Is e-filing a better way to file your taxes?
Americans and the IRS may not agree on everything, but they are largely on the exact same page when it comes to e-filing individual income tax returns.
The majority of individual income tax returns filed to the IRS are e-filed. E-filing is popular because it’s a win-win for taxpayers and the IRS.
And in return, you could find any refund you are owed quicker, particularly if you have it directly deposited to your bank account.
But what about safety? And can digital filing really provide you access to all the forms you may need in case you have a intricate tax situation? Are there situations when you can’t e-file? Let us look at the advantages of e-filing, and whether it might be the best filing option for your needs.
If you’re Considering e-filing, some of the advantages include:
- Quick confirmation your forms have been received: The IRS will affirm a tax filing was received within one day of digital submission. For paper filers, the IRS does not send any acknowledgment that your forms have arrived .
Timely refunds: When you submit a paper filing, it may take six to eight months to be given a tax refund. With e-filing, you are going to get your money in three weeks or less. Choosing direct deposit can also speed up the refund process.
Reduced likelihood of mistakes: According to the IRS, there’s around a 1% error rate on e-filed yields, compared with a 20% speed of errors on paper filings. The IRS also provides more information on issues discovered on e-filed returns compared with paper returns.
Easy payment procedure: If you owe the IRS money, it’s simpler to cover at your convenience when you e-file. It’s possible to submit returns early and pay afterwards if needed, provided that you pay from the April 15 filing deadline. And you can schedule electronic funds transfers to easily send the IRS what you owe on a date of your choosing — again, provided that the IRS receives your payment by Tax Day. You also have the choice to pay your balance by using the IRS Direct pay service from your checking or savings account, filing a credit card through a payment processor for a fee, or paying by check or money order. Just be aware delaying payment after the filing due date (typically April 15) can result in penalties and interest.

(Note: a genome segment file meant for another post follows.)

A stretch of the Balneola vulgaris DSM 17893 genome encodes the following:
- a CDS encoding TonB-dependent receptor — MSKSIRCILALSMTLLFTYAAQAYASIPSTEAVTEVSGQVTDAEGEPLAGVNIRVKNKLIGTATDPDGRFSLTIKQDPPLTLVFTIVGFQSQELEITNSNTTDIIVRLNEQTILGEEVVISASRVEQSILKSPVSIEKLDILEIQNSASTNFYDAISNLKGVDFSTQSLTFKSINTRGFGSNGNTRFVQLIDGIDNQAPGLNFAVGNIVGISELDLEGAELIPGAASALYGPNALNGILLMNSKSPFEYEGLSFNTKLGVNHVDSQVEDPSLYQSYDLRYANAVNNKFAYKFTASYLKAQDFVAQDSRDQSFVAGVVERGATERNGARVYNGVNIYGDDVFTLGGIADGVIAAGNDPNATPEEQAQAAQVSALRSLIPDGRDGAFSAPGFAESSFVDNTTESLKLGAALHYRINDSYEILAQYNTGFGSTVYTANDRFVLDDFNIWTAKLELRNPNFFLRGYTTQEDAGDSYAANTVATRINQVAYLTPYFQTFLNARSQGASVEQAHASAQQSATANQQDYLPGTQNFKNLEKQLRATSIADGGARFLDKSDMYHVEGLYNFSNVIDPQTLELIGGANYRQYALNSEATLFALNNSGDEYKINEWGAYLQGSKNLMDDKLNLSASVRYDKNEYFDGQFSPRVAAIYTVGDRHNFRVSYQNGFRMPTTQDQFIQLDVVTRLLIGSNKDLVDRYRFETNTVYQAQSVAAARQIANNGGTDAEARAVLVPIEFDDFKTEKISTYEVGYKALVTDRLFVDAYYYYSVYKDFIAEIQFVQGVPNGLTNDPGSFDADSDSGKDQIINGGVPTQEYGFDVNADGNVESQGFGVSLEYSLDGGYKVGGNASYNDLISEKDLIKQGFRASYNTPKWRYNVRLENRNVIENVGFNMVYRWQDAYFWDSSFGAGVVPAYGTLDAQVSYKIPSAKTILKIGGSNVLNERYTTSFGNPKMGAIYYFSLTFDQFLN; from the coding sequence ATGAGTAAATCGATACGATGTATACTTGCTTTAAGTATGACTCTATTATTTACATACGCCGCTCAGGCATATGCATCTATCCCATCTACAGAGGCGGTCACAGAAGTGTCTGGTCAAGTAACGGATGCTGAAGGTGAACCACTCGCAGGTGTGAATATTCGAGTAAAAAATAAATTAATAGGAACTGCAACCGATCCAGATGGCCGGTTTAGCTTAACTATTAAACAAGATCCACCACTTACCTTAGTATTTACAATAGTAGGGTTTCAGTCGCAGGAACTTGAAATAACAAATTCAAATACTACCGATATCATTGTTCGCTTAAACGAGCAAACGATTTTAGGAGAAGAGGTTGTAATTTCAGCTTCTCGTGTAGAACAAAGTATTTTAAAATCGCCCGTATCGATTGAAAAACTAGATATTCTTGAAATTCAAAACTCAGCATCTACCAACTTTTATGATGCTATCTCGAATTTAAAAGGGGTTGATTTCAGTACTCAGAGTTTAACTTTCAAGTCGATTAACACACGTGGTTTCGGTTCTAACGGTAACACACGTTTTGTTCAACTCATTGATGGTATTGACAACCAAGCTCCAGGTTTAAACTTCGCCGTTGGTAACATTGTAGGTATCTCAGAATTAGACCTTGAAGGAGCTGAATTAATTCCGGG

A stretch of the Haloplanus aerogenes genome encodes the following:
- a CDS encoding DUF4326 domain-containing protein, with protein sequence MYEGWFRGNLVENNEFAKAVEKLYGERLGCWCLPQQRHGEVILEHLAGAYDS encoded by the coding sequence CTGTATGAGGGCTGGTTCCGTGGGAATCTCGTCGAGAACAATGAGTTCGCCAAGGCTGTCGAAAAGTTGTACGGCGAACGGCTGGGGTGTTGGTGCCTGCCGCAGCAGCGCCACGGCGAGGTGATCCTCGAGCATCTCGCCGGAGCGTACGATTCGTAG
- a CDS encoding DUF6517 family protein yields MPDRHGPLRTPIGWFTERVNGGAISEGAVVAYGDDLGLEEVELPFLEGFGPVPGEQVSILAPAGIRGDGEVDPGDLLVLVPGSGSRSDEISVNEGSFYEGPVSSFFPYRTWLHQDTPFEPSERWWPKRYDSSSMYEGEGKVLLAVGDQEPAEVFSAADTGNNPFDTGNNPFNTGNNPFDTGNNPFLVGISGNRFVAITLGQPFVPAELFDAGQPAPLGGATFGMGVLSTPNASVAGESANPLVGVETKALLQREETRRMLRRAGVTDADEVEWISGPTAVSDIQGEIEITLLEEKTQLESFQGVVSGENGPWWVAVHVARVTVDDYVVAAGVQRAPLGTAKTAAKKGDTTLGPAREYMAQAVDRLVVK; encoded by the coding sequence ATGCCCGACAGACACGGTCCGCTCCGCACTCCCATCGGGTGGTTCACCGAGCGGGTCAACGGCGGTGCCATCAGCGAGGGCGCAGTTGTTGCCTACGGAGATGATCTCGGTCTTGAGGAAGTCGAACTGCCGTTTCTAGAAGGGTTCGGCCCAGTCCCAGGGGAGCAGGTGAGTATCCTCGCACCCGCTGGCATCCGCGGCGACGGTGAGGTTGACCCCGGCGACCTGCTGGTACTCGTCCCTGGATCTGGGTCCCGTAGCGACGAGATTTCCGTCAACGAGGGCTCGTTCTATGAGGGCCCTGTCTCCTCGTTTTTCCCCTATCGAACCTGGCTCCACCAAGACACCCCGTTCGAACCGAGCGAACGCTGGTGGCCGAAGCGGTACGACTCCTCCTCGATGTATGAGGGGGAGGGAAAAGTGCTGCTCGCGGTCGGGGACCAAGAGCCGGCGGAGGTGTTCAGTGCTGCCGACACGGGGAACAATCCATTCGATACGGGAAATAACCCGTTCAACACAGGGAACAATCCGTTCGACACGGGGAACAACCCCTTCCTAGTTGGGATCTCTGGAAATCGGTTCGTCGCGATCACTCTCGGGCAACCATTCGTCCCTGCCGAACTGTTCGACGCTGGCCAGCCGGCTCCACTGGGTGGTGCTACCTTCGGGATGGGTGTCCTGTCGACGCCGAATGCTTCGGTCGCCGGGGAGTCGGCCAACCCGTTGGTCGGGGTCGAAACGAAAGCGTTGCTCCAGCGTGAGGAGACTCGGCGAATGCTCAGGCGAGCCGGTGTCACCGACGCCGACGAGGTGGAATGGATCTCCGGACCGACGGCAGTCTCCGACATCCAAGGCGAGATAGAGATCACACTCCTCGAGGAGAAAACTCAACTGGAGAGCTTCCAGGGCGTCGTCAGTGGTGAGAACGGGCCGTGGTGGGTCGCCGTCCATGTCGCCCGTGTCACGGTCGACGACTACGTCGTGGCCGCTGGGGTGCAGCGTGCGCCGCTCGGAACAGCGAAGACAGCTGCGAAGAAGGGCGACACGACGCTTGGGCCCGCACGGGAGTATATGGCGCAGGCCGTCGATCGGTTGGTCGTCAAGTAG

Digital storage of tax information: Submitting returns electronically means there’s a digital copy of your tax documents. If something happens to your paperwork, then you will have a digital backup.
The good news: Most taxpayers do decide to e-file and get those benefits — and the practice of doing so is simple.
The forms do the math for you and provide basic guidance. You can only do your federal return with all these kinds.
Using online tax preparation software is far and away the favored approach of most taxpayers. In fact, the IRS says it anticipated more than four in five tax returns to be submitted through tax return prep software.
Is e-filing really stable?
While e-filing is convenient, you may be worried about security — especially with all these data breaches. But experts agree that this isn’t a problem which should deter you from e-filing.
“In actuality, it may be more secure than paper filing as you’re sending your private information through an encrypted network rather than exposing your data in the mail.”
Dennis Chow, vice president of information security at SCIS Security, clarifies the IRS has put safety measures in place to keep your information safe. “Vendors typically utilize IRS particular APIs that require token sessions,” Chow says. “All of this is routed over TLS encrypted connections.”
It’s important to use a trustworthy service to help you record your taxes. Chow advises not to e-file on a public computer or use an internet connection which is not confidential.
For many taxpayers, it makes sense to e-file a return since it is the most convenient way to submit your tax information to the IRS and it allows for timely refunds and effortless payment options. Just be certain that you use tax preparation software from a trusted source, so that you may ensure the information which you supply to transmit to the IRS is going to be kept protected.